Whooping cough spike could lead to epidemic Monday, 17 July 2017

Source: Stuff, 17 July 2017

The potential for a whooping cough epidemic has health professionals calling for vaccinations.

As cases of whooping cough spike across New Zealand, MidCentral District Health Board's  medical officer of health warns an epidemic could be on its way.

Dr Rob Weir said the last epidemic  was in 2012-13, and because the respiratory infection worked on a four-year cycle, another epidemic "could come at any time now".

The Ministry of Health confirmed whooping cough rates have been higher this year than the same period in 2015 and 2016, with an increase in recent weeks.

There have been 13 cases of whooping cough so far this year in the area covered by the MidCentral District Health Board, which includes Palmerston North and the Horowhenua, Manawatu and Tararua districts.

Nationally, there were 602 reported cases by June. 

Director of public health Dr Caroline McElnay said it was unclear at this stage whether the next epidemic was starting, but it was possible. 

"Whooping cough can be very serious in the first year of life.  Around half of babies who caught whooping cough in the last epidemic needed hospital treatment," she said.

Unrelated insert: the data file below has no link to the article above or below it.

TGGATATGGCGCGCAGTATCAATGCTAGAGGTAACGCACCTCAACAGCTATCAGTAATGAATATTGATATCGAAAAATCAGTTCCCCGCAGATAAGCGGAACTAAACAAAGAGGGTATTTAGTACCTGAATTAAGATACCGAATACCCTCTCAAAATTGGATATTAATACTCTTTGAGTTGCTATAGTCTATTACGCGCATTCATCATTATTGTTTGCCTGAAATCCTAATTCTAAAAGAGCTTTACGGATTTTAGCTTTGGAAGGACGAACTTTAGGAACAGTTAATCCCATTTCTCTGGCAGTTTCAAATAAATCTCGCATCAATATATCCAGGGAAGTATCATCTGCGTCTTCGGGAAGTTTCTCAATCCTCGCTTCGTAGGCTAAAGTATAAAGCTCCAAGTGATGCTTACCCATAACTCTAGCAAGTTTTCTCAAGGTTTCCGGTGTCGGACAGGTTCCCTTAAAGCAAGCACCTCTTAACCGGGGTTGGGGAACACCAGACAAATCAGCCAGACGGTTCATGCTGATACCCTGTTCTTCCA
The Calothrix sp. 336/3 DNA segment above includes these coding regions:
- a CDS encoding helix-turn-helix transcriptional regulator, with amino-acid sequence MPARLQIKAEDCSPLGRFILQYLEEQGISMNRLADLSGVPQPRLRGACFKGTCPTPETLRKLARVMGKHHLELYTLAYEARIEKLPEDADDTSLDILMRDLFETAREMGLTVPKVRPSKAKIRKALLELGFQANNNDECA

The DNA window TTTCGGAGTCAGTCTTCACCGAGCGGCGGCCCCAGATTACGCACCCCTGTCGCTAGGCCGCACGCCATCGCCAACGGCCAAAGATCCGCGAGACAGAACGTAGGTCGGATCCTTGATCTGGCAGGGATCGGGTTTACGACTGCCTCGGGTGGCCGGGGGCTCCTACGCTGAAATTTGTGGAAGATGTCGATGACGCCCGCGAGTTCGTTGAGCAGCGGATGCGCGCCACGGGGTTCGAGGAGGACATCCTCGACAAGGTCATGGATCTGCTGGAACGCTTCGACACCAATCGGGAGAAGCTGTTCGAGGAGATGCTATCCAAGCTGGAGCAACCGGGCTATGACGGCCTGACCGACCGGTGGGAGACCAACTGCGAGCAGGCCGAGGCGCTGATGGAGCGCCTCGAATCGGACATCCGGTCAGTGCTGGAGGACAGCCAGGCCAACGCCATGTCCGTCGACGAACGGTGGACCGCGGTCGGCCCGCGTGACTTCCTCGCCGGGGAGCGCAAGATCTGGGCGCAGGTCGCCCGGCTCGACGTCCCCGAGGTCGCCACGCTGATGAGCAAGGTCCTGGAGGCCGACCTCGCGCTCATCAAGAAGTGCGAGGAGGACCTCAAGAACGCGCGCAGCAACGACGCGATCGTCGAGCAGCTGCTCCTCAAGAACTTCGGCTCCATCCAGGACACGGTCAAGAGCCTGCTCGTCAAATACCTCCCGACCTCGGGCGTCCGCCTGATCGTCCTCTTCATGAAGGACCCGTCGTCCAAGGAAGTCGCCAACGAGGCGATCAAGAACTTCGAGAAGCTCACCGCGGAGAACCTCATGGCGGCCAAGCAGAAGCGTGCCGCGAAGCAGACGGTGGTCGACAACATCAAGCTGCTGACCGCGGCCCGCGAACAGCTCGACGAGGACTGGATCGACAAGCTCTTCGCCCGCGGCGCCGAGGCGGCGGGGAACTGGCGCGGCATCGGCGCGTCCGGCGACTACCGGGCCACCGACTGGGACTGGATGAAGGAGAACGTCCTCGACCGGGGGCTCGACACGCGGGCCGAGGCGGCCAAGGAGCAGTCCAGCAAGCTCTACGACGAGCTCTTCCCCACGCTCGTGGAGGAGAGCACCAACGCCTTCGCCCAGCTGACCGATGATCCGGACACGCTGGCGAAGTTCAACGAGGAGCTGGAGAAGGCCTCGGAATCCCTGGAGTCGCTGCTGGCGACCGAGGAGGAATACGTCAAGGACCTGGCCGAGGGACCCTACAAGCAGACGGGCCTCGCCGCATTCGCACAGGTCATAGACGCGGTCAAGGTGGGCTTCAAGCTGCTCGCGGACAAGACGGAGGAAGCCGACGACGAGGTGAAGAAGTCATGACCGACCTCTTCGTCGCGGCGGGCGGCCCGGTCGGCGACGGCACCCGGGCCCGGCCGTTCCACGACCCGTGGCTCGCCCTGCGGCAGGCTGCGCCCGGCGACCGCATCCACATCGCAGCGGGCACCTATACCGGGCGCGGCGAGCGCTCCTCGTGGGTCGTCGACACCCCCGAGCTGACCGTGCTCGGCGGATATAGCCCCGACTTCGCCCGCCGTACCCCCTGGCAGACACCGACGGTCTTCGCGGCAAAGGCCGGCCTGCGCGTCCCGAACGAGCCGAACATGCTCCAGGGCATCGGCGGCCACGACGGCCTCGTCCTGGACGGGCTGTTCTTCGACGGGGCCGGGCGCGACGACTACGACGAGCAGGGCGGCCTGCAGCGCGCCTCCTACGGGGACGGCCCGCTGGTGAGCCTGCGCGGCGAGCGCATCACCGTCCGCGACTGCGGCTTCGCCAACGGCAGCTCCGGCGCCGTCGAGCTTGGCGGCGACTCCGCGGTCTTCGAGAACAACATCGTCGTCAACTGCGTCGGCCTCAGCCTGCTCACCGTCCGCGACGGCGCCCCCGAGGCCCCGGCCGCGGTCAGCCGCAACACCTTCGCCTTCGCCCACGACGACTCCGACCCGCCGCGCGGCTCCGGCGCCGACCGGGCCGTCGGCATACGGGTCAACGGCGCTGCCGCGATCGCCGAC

Weir  said people needed to take precautions and protect themselves and their children.

The best prevention was to get immunised.

"The disease usually starts with a runny nose and an irritating cough. It is at its most infectious at this time.

"After one to two weeks it typically progresses to a severe cough in infants and children."

Weir said coughing  helped spread of the disease, and vomiting was common after a prolonged period of coughing.

"The disease can be particularly severe in babies and can result in difficulty feeding and breathing."

The vaccine was funded for children as part of the New Zealand immunisation schedule.

For children, vaccinations should be done at 6 weeks, 3 months, and 5 months, and again at 4 years and 11 years.

They were also free to women pregnant for between 28 and 38 weeks.

Rates of whooping cough could be reduced by immunising women during pregnancy.

Weir said adults did not always produce the characteristic "whoop" sound and they could pass the disease on without knowing it.

People who were concerned should visit their doctor as soon as possible for antibiotics to be taken early on in the illness, he said.

During the last national epidemic, there were 187 cases in the MidCentral DHB area in 2012 and 110 cases during 2013.

"Obtaining the vaccination on time is the best method of protection," he said.

More information is available from Healthline on 0800 611 116.